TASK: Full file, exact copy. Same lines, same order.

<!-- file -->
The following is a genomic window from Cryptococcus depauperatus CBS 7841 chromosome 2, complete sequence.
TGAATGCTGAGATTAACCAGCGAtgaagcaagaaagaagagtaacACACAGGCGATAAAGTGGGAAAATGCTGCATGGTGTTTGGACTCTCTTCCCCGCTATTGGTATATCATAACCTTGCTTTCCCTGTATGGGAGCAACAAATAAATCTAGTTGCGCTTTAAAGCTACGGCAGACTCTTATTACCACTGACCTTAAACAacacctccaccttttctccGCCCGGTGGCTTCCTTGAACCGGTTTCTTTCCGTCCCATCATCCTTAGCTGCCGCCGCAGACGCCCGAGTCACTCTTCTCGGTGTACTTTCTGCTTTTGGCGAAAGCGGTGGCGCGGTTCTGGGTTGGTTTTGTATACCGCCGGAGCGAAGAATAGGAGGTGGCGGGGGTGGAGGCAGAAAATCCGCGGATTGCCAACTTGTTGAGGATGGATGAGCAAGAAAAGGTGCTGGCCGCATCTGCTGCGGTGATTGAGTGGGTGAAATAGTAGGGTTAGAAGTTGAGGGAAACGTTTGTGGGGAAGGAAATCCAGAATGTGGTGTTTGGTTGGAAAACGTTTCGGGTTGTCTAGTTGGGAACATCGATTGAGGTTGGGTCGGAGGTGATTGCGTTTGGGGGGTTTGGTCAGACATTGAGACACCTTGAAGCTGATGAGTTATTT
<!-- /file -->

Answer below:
The following is a genomic window from Cryptococcus depauperatus CBS 7841 chromosome 2, complete sequence.
TGAATGCTGAGATTAACCAGCGAtgaagcaagaaagaagagtaacACACAGGCGATAAAGTGGGAAAATGCTGCATGGTGTTTGGACTCTCTTCCCCGCTATTGGTATATCATAACCTTGCTTTCCCTGTATGGGAGCAACAAATAAATCTAGTTGCGCTTTAAAGCTACGGCAGACTCTTATTACCACTGACCTTAAACAacacctccaccttttctccGCCCGGTGGCTTCCTTGAACCGGTTTCTTTCCGTCCCATCATCCTTAGCTGCCGCCGCAGACGCCCGAGTCACTCTTCTCGGTGTACTTTCTGCTTTTGGCGAAAGCGGTGGCGCGGTTCTGGGTTGGTTTTGTATACCGCCGGAGCGAAGAATAGGAGGTGGCGGGGGTGGAGGCAGAAAATCCGCGGATTGCCAACTTGTTGAGGATGGATGAGCAAGAAAAGGTGCTGGCCGCATCTGCTGCGGTGATTGAGTGGGTGAAATAGTAGGGTTAGAAGTTGAGGGAAACGTTTGTGGGGAAGGAAATCCAGAATGTGGTGTTTGGTTGGAAAACGTTTCGGGTTGTCTAGTTGGGAACATCGATTGAGGTTGGGTCGGAGGTGATTGCGTTTGGGGGGTTTGGTCAGACATTGAGACACCTTGAAGCTGATGAGTTATTT